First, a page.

PowerPoint Programming

VBA Code: Change Linked Videos to Embedded?

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Have you created or inherited a PowerPoint file that contains a linked video file that you want to share with others? Wouldn’t it be easier if you could send your recipients a PowerPoint file that contained all the videos as part of the file, rather than send them the linked videos separately?

That brings up a question, how easy is it to change the linked videos to become embedded?

All you need to do is run this LinkedMoviesToEmbeddedMovies VBA snippet, graciously coded by Steve Rindsberg of PowerPoint FAQ. Thanks to Steve for allowing us to reproduce this code here. Steve adds that it’s best that you do this only with a copy of your original file.

First, you need to know how you can run VBA scripts in PowerPoint. Then use this code. Explore the code a bit though since Steve has put in some helpful comments so that you can edit some values as required.

You can actually create a blank, new presentation and insert this code into the VBA editor. To learn how you bring up the VBA editor and add code, look at our VBA scripts in PowerPoint tutorial. Yes, it’s not necessary that this code is placed in the same presentation as your linked videos; all you need to do is make sure that both presentations (the presentation with this code, and the presentation with the video clips) are open at the same time.

Option Explicit
Sub LinkedMoviesToEmbeddedMovies()
' Embeds linked movies/sounds
' Links must be intact or this won't work!
' NOTE: This also converts linked sounds
Dim oSl As Slide
Dim oSh As Shape
Dim x As Long
Dim sPath As String
For Each oSl In ActivePresentation.Slides
    For x = oSl.Shapes.Count To 1 Step -1
        Set oSh = oSl.Shapes(x)
        If oSh.Type = msoMedia Then
            If oSh.MediaFormat.IsLinked Then
                Debug.Print oSh.Name
                sPath = oSh.LinkFormat.SourceFullName
                Call ConvertToEmbedded(oSh, sPath)
            End If
        End If
    Next    ' Shape
Next    ' Slide
End Sub
Sub ConvertToEmbedded(oSh As Shape, sPath As String)
Dim oSl As Slide
Dim oNewVid As Shape
Dim x As Long
Dim lZOrder As Long
Set oSl = oSh.Parent
lZOrder = oSh.ZOrderPosition
Set oNewVid = oSl.Shapes.AddMediaObject2(sPath, msoFalse, msoTrue, _
    oSh.Left, oSh.Top, oSh.Width, oSh.Height)
Do Until oNewVid.ZOrderPosition = lZOrder
    oNewVid.ZOrder (msoSendBackward)
End Sub
Sub TestForLinkedMedia()
Dim oSl As Slide
Dim oSh As Shape
Dim sTemp As String
For Each oSl In ActivePresentation.Slides
For Each oSh In oSl.Shapes
    With oSh
    If .Type = msoMedia Then
        If .MediaFormat.IsLinked Then
            sTemp = sTemp _
            & "Slide: " & oSl.SlideIndex _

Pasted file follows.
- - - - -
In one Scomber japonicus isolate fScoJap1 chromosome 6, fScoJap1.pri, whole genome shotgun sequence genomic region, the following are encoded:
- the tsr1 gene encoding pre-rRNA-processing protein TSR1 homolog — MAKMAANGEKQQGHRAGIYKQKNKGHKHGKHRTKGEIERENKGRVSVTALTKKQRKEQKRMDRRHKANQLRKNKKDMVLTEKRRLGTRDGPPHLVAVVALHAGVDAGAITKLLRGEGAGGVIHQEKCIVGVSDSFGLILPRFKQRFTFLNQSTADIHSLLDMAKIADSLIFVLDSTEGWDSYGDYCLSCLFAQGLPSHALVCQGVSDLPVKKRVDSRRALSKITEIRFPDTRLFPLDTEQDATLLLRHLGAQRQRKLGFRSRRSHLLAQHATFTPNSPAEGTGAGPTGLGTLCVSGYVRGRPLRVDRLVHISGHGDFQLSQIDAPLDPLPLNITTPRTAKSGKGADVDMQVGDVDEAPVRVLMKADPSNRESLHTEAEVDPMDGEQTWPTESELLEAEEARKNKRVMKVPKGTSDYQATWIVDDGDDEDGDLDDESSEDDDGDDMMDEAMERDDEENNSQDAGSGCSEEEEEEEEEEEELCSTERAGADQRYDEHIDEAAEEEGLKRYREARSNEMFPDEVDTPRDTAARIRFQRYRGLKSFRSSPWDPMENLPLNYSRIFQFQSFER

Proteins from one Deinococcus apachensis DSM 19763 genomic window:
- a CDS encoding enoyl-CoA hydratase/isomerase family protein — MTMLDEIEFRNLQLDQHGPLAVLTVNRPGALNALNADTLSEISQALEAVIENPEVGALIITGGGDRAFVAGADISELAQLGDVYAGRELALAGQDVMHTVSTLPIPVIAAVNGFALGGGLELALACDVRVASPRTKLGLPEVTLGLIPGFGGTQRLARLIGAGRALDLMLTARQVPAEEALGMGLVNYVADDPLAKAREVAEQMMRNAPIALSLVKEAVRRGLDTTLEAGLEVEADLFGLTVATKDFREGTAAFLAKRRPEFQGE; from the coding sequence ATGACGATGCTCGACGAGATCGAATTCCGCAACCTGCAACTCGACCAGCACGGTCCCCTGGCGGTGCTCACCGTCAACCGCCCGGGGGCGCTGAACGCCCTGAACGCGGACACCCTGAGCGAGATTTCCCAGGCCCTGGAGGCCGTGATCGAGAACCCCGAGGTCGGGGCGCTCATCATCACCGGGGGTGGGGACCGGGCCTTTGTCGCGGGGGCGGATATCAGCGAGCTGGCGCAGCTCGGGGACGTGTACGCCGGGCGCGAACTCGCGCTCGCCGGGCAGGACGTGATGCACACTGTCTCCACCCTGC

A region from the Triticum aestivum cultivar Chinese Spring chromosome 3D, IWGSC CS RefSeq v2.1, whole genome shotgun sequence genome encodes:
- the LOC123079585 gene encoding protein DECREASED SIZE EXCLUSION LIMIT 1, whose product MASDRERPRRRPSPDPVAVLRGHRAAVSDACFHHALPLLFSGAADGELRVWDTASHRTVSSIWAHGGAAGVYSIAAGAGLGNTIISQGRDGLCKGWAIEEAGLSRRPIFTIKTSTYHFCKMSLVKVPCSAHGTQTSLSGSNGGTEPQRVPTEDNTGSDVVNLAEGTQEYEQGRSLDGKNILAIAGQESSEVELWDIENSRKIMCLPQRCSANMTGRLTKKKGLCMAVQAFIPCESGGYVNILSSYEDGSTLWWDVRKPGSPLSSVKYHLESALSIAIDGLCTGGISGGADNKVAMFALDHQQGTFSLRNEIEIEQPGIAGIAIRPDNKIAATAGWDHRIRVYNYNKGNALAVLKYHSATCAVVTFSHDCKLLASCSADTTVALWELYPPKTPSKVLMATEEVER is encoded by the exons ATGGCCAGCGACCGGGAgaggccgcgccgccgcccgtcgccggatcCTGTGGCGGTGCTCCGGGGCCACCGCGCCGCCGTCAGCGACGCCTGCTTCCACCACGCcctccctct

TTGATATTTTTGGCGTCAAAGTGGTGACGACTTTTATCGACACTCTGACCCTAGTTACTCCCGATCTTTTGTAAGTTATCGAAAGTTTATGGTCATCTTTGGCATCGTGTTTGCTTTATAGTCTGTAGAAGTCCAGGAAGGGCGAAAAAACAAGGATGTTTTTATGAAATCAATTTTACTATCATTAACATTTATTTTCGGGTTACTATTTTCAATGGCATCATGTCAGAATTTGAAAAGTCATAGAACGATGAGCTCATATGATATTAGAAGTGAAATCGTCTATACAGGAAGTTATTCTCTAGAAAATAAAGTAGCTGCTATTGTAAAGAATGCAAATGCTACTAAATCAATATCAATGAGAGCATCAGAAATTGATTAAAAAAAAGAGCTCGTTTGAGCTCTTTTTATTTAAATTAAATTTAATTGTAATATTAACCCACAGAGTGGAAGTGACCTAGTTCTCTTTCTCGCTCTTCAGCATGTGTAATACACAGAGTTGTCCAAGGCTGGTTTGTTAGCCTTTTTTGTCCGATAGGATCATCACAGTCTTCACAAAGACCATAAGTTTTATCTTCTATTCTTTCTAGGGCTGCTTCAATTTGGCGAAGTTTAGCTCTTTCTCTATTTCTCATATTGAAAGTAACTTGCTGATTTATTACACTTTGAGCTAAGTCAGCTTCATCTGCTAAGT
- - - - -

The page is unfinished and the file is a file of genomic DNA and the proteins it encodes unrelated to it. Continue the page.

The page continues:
& vbCrLf _
            & .LinkFormat.SourceFullName _
            & vbCrLf
        End If
    End If
    End With
If Len(sTemp) > 0 Then
    MsgBox sTemp
    MsgBox "No linked movies/sounds"
End If
End Sub

Once you have placed this code in the VBA editor, close the window to get back to your PowerPoint window. Before you proceed further, it’s a great idea to save your file. Ensure that you save it as a PowerPoint Macro-Enabled Presentation with the PPTM file extension. If you save as any of the other file formats, PowerPoint will offer to remove the macros, and then, of course, the code to change embedded videos to linked will not work! See our PowerPoint File Formats page to learn about these file formats.

Then open or switch to the presentation with the embedded videos and run the macro. To do that, press the Alt + F8 shortcut key. In the Macro dialog box that appears, next to Macro in: choose All open presentations, as shown in Figure 1, below. Click the LinkedMoviesToEmbeddedMovies Macro name, and then click the Run button, highlighted in red within Figure 1.

Figure 1: Run the LinkedMoviesToEmbeddedMovies Macro

Thank you so much, Steve.

We tested this code using PowerPoint 365 for Windows. Also, we have not checked this on PowerPoint 365 for Mac. If you do, and it does work or not, then we request you leave a comment below this post and share your thoughts. Of course, you should share your thoughts even if you are a Windows user.

Steve Rindsberg has been associated with PowerPoint since the product originated more than two decades ago. His PowerPoint FAQ site is a treasure trove of PowerPoint information.

When he’s not updating his site, he’s working on his popular PPTools add-ins for PowerPoint. Steve’s also into a lot of print technology related stuff.

You May Also Like: Use VBA in PowerPoint, Even if You Can’t Program for Nuts | Create Spirographs in PowerPoint Programmatically | Resources on PowerPoint Programming and VBA | VBA Code: Change Embedded Videos to Linked?

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